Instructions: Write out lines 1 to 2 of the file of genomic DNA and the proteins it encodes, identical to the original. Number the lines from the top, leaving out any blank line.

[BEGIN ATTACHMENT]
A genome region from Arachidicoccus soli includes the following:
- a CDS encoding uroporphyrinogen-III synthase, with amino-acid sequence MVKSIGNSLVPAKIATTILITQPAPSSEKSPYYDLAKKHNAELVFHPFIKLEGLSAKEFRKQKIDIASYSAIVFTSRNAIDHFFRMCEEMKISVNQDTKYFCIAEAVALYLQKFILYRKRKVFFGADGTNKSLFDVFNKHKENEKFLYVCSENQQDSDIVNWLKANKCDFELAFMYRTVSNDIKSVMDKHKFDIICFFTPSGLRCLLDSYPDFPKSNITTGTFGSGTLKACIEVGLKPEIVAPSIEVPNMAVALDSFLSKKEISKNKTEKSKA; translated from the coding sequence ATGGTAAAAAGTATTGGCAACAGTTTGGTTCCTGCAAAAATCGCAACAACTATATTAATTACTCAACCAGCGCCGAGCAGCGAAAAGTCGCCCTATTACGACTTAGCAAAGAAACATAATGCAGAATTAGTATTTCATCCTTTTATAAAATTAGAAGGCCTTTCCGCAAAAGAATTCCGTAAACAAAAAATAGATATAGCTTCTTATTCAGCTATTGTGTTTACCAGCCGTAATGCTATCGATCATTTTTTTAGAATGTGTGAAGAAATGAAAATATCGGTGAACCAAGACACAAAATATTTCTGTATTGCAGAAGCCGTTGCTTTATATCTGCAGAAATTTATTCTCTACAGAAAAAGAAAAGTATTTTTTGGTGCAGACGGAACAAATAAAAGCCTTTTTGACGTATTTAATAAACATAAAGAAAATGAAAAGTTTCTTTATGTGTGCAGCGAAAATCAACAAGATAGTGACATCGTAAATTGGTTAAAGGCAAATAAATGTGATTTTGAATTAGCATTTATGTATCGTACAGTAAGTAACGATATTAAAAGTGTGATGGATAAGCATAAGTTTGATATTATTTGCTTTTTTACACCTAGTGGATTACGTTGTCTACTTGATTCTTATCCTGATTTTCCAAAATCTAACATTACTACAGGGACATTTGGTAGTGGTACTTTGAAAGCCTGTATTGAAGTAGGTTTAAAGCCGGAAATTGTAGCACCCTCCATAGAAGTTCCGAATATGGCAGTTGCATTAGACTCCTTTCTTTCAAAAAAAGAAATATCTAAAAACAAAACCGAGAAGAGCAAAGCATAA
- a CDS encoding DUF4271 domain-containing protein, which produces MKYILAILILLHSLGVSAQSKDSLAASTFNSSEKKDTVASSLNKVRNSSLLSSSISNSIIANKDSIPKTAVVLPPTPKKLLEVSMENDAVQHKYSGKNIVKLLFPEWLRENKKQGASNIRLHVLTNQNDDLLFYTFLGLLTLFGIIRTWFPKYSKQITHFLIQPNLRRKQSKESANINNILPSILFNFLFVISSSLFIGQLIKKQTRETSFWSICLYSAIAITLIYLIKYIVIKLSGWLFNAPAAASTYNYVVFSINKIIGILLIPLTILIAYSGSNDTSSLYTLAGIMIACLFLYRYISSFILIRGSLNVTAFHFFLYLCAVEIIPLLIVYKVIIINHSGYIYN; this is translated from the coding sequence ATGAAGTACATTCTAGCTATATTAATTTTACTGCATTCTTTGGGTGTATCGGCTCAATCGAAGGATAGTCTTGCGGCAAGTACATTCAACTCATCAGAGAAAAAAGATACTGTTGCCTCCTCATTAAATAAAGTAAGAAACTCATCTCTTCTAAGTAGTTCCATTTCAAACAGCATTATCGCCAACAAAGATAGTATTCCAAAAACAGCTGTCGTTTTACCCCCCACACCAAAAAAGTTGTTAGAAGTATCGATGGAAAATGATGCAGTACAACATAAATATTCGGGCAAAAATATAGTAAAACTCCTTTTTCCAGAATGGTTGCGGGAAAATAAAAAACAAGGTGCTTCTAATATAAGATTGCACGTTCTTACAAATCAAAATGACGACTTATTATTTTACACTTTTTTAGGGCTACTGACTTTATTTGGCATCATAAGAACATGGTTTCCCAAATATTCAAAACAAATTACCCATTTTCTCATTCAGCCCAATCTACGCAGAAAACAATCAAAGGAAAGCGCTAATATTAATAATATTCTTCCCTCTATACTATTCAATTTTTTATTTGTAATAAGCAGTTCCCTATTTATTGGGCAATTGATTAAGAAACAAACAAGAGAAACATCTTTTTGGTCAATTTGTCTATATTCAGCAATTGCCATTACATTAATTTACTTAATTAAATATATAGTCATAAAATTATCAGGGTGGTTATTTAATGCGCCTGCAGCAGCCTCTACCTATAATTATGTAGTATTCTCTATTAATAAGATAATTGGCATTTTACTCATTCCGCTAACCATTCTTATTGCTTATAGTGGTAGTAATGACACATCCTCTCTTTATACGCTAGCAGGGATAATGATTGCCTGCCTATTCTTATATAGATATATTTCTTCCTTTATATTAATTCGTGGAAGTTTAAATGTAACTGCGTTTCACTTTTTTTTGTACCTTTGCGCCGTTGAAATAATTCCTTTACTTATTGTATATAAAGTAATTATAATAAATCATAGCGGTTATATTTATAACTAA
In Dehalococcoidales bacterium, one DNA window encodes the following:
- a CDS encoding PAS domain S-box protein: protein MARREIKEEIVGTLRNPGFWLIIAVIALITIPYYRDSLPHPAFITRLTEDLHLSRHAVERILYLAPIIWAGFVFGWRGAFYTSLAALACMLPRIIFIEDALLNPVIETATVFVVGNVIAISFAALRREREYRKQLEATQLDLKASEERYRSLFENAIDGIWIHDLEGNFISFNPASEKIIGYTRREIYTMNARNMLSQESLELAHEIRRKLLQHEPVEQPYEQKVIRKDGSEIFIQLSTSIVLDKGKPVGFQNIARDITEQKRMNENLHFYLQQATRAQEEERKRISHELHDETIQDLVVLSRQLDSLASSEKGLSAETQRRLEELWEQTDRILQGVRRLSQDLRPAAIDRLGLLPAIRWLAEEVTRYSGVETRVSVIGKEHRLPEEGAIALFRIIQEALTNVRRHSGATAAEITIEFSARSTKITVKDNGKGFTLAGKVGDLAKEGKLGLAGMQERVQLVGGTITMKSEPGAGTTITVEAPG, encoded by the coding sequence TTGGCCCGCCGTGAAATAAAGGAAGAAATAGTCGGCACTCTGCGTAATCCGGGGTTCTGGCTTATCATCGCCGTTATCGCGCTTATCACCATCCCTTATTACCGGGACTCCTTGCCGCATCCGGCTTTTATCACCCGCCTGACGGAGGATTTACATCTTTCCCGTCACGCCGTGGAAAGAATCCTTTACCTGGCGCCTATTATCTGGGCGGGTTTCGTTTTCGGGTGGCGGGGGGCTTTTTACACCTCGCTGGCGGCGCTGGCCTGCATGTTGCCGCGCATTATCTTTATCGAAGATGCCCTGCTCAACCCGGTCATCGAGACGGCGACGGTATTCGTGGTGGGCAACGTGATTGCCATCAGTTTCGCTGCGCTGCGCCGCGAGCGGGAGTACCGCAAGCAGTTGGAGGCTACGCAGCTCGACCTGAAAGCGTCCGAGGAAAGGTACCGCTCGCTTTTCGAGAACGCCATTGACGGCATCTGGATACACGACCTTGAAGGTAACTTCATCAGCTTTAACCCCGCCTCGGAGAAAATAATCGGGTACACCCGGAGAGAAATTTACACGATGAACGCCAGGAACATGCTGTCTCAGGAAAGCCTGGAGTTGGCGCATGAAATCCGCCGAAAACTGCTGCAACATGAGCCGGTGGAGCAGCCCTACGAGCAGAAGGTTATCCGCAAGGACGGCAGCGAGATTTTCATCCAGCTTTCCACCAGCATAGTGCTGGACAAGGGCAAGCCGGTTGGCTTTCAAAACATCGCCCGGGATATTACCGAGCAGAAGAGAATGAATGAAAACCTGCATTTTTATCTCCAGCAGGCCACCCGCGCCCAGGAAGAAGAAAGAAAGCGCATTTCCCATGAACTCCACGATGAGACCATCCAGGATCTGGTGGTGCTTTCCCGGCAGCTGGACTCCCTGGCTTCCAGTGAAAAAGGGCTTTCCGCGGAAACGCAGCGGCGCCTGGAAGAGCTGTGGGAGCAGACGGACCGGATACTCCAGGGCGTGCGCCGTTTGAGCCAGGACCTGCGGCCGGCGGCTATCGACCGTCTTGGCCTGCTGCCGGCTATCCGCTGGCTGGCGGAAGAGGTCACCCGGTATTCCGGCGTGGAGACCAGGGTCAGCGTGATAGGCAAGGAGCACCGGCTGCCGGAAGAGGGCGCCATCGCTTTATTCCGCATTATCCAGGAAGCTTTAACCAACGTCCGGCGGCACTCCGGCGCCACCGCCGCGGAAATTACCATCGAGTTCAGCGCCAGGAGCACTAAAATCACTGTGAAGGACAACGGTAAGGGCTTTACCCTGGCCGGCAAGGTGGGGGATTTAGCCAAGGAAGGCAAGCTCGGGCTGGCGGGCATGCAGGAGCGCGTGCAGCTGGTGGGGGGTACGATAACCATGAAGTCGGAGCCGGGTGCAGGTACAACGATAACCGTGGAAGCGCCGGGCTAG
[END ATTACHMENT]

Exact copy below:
A genome region from Arachidicoccus soli includes the following:
- a CDS encoding uroporphyrinogen-III synthase, with amino-acid sequence MVKSIGNSLVPAKIATTILITQPAPSSEKSPYYDLAKKHNAELVFHPFIKLEGLSAKEFRKQKIDIASYSAIVFTSRNAIDHFFRMCEEMKISVNQDTKYFCIAEAVALYLQKFILYRKRKVFFGADGTNKSLFDVFNKHKENEKFLYVCSENQQDSDIVNWLKANKCDFELAFMYRTVSNDIKSVMDKHKFDIICFFTPSGLRCLLDSYPDFPKSNITTGTFGSGTLKACIEVGLKPEIVAPSIEVPNMAVALDSFLSKKEISKNKTEKSKA; translated from the coding sequence ATGGTAAAAAGTATTGGCAACAGTTTGGTTCCTGCAAAAATCGCAACAACTATATTAATTACTCAACCAGCGCCGAGCAGCGAAAAGTCGCCCTATTACGACTTAGCAAAGAAACATAATGCAGAATTAGTATTTCATCCTTTTATAAAATTAGAAGGCCTTTCCGCAAAAGAATTCCGTAAACAAAAAATAGATATAGCTTCTTATTCAGCTATTGTGTTTACCAGCCGTAATGCTATCGATCATTTTTTTAGAATGTGTGAAGAAATGAAAATATCGGTGAACCAAGACACAAAATATTTCTGTATTGCAGAAGCCGTTGCTTTATATCTGCAGAAATTTATTCTCTACAGAAAAAGAAAAGTATTTTTTGGTGCAGACGGAACAAATAAAAGCCTTTTTGACGTATTTAATAAACATAAAGAAAATGAAAAGTTTCTTTATGTGTGCAGCGAAAATCAACAAGATAGTGACATCGTAAATTGGTTAAAGGCAAATAAATGTGATTTTGAATTAGCATTTATGTATCGTACAGTAAGTAACGATATTAAAAGTGTGATGGATAAGCATAAGTTTGATATTATTTGCTTTTTTACACCTAGTGGATTACGTTGTCTACTTGATTCTTATCCTGATTTTCCAAAATCTAACATTACTACAGGGACATTTGGTAGTGGTACTTTGAAAGCCTGTATTGAAGTAGGTTTAAAGCCGGAAATTGTAGCACCCTCCATAGAAGTTCCGAATATGGCAGTTGCATTAGACTCCTTTCTTTCAAAAAAAGAAATATCTAAAAACAAAACCGAGAAGAGCAAAGCATAA